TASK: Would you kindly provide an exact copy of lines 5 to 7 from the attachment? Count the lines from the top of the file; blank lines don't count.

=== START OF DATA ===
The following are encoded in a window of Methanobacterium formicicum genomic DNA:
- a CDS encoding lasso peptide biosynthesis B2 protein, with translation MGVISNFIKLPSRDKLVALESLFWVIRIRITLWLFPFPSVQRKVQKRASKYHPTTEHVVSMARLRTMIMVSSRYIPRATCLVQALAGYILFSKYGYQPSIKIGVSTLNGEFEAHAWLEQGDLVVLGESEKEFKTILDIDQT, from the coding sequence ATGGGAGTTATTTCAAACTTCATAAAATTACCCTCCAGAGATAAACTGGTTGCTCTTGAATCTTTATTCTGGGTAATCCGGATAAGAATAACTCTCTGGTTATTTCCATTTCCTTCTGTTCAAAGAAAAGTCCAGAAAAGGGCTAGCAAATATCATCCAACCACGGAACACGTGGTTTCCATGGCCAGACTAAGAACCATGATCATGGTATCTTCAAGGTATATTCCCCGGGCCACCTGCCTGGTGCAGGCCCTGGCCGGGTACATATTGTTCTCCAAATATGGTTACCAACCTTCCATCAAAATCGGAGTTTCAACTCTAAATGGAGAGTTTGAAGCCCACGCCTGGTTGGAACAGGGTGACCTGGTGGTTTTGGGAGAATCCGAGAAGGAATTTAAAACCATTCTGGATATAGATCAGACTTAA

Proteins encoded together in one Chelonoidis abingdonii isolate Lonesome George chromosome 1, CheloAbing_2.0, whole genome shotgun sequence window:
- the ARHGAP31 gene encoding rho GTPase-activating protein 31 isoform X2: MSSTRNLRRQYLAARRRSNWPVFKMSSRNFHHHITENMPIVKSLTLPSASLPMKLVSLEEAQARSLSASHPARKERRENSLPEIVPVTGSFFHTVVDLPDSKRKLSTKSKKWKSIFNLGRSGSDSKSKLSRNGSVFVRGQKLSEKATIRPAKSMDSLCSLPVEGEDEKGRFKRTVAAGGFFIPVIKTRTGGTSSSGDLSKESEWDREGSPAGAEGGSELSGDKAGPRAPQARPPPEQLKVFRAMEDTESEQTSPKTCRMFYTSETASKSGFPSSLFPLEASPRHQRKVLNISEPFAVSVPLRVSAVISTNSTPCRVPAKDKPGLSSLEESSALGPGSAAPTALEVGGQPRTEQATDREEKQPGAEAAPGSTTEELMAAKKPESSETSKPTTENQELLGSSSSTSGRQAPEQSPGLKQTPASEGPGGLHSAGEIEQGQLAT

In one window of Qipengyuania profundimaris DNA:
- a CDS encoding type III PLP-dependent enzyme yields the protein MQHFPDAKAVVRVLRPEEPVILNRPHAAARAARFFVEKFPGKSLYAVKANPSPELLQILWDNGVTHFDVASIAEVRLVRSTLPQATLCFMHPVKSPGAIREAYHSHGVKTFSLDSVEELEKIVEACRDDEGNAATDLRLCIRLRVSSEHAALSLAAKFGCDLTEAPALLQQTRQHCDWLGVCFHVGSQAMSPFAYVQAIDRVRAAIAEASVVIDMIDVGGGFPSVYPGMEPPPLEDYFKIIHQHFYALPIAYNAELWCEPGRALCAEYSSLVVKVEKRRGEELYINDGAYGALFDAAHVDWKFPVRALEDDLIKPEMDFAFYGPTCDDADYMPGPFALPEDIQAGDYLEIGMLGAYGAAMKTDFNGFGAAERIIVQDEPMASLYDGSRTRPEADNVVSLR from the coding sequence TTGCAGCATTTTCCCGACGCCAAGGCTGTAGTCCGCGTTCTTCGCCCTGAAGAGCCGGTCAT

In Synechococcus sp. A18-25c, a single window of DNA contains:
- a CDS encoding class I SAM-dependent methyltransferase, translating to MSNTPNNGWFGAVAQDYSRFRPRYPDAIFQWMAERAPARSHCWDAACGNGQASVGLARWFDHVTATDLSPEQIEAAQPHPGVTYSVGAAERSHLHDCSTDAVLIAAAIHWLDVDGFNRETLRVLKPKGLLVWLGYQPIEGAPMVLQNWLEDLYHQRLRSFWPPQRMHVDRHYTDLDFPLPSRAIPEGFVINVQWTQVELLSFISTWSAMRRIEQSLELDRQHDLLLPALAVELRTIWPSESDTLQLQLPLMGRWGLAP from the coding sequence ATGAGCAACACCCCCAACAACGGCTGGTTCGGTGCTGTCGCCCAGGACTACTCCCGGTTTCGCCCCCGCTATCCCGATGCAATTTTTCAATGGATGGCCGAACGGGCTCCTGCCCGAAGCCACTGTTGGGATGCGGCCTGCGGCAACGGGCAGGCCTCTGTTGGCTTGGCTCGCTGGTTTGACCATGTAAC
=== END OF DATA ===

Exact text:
In one window of Qipengyuania profundimaris DNA:
- a CDS encoding type III PLP-dependent enzyme yields the protein MQHFPDAKAVVRVLRPEEPVILNRPHAAARAARFFVEKFPGKSLYAVKANPSPELLQILWDNGVTHFDVASIAEVRLVRSTLPQATLCFMHPVKSPGAIREAYHSHGVKTFSLDSVEELEKIVEACRDDEGNAATDLRLCIRLRVSSEHAALSLAAKFGCDLTEAPALLQQTRQHCDWLGVCFHVGSQAMSPFAYVQAIDRVRAAIAEASVVIDMIDVGGGFPSVYPGMEPPPLEDYFKIIHQHFYALPIAYNAELWCEPGRALCAEYSSLVVKVEKRRGEELYINDGAYGALFDAAHVDWKFPVRALEDDLIKPEMDFAFYGPTCDDADYMPGPFALPEDIQAGDYLEIGMLGAYGAAMKTDFNGFGAAERIIVQDEPMASLYDGSRTRPEADNVVSLR from the coding sequence TTGCAGCATTTTCCCGACGCCAAGGCTGTAGTCCGCGTTCTTCGCCCTGAAGAGCCGGTCAT

In Synechococcus sp. A18-25c, a single window of DNA contains: